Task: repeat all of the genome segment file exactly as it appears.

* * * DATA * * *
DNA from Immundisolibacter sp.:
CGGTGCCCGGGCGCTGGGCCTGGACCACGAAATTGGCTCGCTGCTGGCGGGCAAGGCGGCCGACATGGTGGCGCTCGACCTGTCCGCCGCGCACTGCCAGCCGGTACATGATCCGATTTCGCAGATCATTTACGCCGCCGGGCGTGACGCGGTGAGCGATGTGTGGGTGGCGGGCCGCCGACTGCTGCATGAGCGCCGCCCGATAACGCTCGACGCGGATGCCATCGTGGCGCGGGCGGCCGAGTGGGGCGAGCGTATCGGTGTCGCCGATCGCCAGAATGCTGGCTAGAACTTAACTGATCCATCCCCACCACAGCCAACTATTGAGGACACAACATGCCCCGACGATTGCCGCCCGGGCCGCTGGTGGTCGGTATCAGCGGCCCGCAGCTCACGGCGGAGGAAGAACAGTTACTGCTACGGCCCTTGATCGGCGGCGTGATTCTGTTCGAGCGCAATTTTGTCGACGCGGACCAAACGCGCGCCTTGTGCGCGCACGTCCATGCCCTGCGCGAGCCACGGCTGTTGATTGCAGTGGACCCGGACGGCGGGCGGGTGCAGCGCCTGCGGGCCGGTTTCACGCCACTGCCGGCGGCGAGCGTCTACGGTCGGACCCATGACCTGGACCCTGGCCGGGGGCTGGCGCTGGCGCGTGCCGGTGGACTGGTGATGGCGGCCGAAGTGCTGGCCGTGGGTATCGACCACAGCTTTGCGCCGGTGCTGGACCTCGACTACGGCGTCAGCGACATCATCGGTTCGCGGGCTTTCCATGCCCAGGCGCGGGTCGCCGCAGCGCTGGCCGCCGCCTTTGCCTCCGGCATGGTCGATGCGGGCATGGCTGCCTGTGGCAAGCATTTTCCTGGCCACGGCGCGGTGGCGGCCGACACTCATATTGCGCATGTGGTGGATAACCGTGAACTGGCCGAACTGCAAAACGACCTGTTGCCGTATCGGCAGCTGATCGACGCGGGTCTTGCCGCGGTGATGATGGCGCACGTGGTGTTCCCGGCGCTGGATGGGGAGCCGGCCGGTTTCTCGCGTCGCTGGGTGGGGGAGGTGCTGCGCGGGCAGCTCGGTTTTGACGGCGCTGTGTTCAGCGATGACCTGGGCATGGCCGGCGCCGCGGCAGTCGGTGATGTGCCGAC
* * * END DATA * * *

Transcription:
DNA from Immundisolibacter sp.:
CGGTGCCCGGGCGCTGGGCCTGGACCACGAAATTGGCTCGCTGCTGGCGGGCAAGGCGGCCGACATGGTGGCGCTCGACCTGTCCGCCGCGCACTGCCAGCCGGTACATGATCCGATTTCGCAGATCATTTACGCCGCCGGGCGTGACGCGGTGAGCGATGTGTGGGTGGCGGGCCGCCGACTGCTGCATGAGCGCCGCCCGATAACGCTCGACGCGGATGCCATCGTGGCGCGGGCGGCCGAGTGGGGCGAGCGTATCGGTGTCGCCGATCGCCAGAATGCTGGCTAGAACTTAACTGATCCATCCCCACCACAGCCAACTATTGAGGACACAACATGCCCCGACGATTGCCGCCCGGGCCGCTGGTGGTCGGTATCAGCGGCCCGCAGCTCACGGCGGAGGAAGAACAGTTACTGCTACGGCCCTTGATCGGCGGCGTGATTCTGTTCGAGCGCAATTTTGTCGACGCGGACCAAACGCGCGCCTTGTGCGCGCACGTCCATGCCCTGCGCGAGCCACGGCTGTTGATTGCAGTGGACCCGGACGGCGGGCGGGTGCAGCGCCTGCGGGCCGGTTTCACGCCACTGCCGGCGGCGAGCGTCTACGGTCGGACCCATGACCTGGACCCTGGCCGGGGGCTGGCGCTGGCGCGTGCCGGTGGACTGGTGATGGCGGCCGAAGTGCTGGCCGTGGGTATCGACCACAGCTTTGCGCCGGTGCTGGACCTCGACTACGGCGTCAGCGACATCATCGGTTCGCGGGCTTTCCATGCCCAGGCGCGGGTCGCCGCAGCGCTGGCCGCCGCCTTTGCCTCCGGCATGGTCGATGCGGGCATGGCTGCCTGTGGCAAGCATTTTCCTGGCCACGGCGCGGTGGCGGCCGACACTCATATTGCGCATGTGGTGGATAACCGTGAACTGGCCGAACTGCAAAACGACCTGTTGCCGTATCGGCAGCTGATCGACGCGGGTCTTGCCGCGGTGATGATGGCGCACGTGGTGTTCCCGGCGCTGGATGGGGAGCCGGCCGGTTTCTCGCGTCGCTGGGTGGGGGAGGTGCTGCGCGGGCAGCTCGGTTTTGACGGCGCTGTGTTCAGCGATGACCTGGGCATGGCCGGCGCCGCGGCAGTCGGTGATGTGCCGAC